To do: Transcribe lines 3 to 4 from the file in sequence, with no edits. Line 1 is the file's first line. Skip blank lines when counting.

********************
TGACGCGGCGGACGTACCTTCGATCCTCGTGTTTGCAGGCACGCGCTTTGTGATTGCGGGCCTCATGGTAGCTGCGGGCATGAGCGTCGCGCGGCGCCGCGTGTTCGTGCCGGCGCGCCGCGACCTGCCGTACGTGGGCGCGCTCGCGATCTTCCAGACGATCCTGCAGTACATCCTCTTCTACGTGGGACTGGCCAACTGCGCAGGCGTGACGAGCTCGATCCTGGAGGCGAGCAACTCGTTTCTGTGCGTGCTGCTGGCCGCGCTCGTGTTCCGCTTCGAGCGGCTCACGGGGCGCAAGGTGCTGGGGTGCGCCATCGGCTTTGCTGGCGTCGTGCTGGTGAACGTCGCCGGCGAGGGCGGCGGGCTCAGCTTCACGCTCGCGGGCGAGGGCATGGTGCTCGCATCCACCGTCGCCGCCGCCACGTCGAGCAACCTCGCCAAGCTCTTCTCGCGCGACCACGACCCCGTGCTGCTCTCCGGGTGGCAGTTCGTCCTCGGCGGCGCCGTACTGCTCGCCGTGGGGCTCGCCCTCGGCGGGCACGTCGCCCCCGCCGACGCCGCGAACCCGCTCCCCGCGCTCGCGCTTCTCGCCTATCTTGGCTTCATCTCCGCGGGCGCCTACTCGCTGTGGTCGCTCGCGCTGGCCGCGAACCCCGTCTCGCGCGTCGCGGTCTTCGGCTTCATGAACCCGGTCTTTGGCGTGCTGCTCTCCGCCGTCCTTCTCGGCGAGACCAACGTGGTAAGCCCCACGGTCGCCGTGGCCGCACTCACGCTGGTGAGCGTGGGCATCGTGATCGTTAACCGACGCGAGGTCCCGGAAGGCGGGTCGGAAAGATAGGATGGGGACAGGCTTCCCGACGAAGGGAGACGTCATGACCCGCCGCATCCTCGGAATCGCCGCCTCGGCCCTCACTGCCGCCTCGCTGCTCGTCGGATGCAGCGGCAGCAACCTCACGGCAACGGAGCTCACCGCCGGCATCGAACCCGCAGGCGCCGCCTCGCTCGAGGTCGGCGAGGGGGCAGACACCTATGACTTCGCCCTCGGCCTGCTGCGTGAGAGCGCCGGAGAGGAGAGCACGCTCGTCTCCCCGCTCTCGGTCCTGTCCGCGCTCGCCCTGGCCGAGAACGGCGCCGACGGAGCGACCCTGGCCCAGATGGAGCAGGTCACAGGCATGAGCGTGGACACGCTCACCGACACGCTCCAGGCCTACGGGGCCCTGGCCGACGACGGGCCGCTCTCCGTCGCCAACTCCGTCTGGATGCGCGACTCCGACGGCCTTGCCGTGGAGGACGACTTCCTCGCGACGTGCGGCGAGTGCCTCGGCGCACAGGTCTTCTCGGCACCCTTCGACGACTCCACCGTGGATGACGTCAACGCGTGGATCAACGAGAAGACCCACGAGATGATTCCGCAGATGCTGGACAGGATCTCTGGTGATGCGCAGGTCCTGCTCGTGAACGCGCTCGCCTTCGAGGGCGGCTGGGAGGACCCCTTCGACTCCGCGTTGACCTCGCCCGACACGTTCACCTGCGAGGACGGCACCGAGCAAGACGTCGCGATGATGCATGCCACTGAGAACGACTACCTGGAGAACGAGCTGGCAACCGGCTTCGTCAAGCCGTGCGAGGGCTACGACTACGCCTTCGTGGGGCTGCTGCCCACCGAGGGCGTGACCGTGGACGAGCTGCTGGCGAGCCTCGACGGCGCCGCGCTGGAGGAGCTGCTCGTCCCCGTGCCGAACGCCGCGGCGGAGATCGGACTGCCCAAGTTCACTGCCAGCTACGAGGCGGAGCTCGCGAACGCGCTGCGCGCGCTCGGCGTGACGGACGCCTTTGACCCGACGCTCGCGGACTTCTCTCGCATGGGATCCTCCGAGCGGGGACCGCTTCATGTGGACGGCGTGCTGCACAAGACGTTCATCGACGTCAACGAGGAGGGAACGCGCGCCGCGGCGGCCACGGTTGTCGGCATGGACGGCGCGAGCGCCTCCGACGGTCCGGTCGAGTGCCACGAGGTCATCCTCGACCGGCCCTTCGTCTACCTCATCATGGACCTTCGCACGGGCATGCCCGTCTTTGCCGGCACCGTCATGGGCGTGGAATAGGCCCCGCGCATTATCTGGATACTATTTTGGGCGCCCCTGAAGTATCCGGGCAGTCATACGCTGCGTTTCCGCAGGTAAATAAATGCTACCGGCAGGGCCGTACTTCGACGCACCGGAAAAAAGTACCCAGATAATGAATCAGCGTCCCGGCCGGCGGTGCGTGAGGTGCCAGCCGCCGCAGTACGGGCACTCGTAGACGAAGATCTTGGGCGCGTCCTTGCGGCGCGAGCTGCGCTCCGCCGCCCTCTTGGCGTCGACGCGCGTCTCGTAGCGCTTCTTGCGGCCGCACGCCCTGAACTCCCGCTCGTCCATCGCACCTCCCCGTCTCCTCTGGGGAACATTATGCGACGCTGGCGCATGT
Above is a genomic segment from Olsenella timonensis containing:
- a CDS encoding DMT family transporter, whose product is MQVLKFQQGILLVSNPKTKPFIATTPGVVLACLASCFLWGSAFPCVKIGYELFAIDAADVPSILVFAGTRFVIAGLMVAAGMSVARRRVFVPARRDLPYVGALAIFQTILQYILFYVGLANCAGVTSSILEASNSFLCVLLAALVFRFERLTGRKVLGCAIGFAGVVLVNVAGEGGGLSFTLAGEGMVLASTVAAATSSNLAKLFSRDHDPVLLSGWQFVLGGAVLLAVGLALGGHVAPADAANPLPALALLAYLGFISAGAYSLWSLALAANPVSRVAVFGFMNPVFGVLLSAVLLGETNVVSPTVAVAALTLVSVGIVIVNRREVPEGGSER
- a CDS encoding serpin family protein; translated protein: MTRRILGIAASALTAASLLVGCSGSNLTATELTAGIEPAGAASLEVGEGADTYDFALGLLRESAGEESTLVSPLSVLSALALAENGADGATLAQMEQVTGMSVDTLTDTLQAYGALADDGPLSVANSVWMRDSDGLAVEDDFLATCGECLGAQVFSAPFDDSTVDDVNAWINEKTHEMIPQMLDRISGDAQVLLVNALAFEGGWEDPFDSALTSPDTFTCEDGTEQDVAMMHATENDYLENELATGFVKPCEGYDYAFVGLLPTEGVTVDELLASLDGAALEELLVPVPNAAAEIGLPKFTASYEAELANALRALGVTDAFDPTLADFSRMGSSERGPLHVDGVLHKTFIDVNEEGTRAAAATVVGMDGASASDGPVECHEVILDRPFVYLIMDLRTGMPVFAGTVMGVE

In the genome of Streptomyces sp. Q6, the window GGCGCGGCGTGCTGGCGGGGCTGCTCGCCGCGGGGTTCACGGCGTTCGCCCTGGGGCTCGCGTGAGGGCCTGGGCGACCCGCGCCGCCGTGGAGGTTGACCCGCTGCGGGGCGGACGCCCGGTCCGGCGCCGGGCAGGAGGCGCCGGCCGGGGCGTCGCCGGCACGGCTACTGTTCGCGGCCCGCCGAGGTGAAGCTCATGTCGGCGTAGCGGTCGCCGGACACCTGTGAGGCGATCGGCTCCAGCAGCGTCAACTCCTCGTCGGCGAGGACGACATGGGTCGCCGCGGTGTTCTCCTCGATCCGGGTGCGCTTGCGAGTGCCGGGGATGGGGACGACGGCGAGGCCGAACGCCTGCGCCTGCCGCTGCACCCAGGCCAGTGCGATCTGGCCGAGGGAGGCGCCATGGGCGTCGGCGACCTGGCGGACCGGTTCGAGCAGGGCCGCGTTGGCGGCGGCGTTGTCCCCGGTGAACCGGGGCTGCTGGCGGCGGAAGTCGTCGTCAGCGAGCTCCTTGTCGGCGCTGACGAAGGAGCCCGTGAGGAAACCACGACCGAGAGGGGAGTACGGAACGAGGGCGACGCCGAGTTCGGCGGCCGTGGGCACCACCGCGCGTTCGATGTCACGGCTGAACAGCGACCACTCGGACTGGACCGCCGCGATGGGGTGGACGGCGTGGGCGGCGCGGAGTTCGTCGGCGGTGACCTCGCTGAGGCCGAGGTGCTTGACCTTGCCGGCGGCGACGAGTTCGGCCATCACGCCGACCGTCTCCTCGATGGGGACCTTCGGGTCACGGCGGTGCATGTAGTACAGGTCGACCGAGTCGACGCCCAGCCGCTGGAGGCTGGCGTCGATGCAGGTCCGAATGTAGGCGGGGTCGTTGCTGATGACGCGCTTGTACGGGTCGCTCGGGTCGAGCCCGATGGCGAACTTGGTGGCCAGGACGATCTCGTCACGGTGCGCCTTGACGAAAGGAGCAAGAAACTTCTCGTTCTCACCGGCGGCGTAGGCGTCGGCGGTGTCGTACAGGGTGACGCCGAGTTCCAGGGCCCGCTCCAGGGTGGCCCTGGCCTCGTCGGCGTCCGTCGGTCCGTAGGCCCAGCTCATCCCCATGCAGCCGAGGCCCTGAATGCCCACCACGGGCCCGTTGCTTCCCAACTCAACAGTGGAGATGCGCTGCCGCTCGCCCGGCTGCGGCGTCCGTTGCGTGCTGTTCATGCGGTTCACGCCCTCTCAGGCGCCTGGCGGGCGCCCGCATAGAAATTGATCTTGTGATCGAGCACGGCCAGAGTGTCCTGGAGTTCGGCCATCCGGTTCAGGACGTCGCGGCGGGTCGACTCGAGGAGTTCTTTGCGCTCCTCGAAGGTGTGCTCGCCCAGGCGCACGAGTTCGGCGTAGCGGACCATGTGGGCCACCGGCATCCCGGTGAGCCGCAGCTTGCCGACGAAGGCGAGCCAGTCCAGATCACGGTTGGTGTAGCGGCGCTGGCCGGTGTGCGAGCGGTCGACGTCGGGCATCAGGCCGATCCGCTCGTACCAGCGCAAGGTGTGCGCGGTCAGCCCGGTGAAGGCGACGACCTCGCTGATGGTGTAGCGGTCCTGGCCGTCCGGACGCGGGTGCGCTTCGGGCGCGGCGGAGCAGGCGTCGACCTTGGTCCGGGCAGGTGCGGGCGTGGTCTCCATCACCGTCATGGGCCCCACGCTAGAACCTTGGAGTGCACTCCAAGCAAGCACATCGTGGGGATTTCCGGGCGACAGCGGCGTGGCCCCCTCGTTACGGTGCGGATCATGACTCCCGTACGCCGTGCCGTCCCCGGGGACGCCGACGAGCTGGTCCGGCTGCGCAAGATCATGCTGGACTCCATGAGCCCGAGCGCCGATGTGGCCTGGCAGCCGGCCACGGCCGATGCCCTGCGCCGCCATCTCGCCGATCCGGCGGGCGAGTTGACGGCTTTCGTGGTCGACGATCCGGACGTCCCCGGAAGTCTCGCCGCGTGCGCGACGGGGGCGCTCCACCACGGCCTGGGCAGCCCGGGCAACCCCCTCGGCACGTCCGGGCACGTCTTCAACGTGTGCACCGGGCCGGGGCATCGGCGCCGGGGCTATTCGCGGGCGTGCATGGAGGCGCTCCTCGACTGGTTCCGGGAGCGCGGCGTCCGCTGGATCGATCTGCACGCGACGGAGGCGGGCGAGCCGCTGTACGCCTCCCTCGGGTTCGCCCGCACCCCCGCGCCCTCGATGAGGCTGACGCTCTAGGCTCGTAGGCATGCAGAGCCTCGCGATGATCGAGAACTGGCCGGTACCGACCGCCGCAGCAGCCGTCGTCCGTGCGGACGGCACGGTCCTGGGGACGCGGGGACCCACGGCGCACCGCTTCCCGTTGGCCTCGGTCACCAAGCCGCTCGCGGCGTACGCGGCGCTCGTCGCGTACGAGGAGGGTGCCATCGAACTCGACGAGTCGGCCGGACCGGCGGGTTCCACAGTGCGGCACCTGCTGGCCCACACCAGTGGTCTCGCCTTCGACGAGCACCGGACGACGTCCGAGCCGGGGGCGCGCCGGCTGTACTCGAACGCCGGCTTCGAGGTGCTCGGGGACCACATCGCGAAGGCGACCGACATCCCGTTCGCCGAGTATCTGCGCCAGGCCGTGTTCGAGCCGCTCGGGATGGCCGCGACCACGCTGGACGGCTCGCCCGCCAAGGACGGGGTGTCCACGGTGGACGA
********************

- a CDS encoding DMT family transporter, whose product is MQVLKFQQGILLVSNPKTKPFIATTPGVVLACLASCFLWGSAFPCVKIGYELFAIDAADVPSILVFAGTRFVIAGLMVAAGMSVARRRVFVPARRDLPYVGALAIFQTILQYILFYVGLANCAGVTSSILEASNSFLCVLLAALVFRFERLTGRKVLGCAIGFAGVVLVNVAGEGGGLSFTLAGEGMVLASTVAAATSSNLAKLFSRDHDPVLLSGWQFVLGGAVLLAVGLALGGHVAPADAANPLPALALLAYLGFISAGAYSLWSLALAANPVSRVAVFGFMNPVFGVLLSAVLLGETNVVSPTVAVAALTLVSVGIVIVNRREVPEGGSER
- a CDS encoding serpin family protein; translated protein: MTRRILGIAASALTAASLLVGCSGSNLTATELTAGIEPAGAASLEVGEGADTYDFALGLLRESAGEESTLVSPLSVLSALALAENGADGATLAQMEQVTGMSVDTLTDTLQAYGALADDGPLSVANSVWMRDSDGLAVEDDFLATCGECLGAQVFSAPFDDSTVDDVNAWINEKTHEMIPQMLDRISGDAQVLLVNALAFEGGWEDPFDSALTSPDTFTCEDGTEQDVAMMHATENDYLENELATGFVKPCEGYDYAFVGLLPTEGVTVDELLASLDGAALEELLVPVPNAAAEIGLPKFTASYEAELANALRALGVTDAFDPTLADFSRMGSSERGPLHVDGVLHKTFIDVNEEGTRAAAATVVGMDGASASDGPVECHEVILDRPFVYLIMDLRTGMPVFAGTVMGVE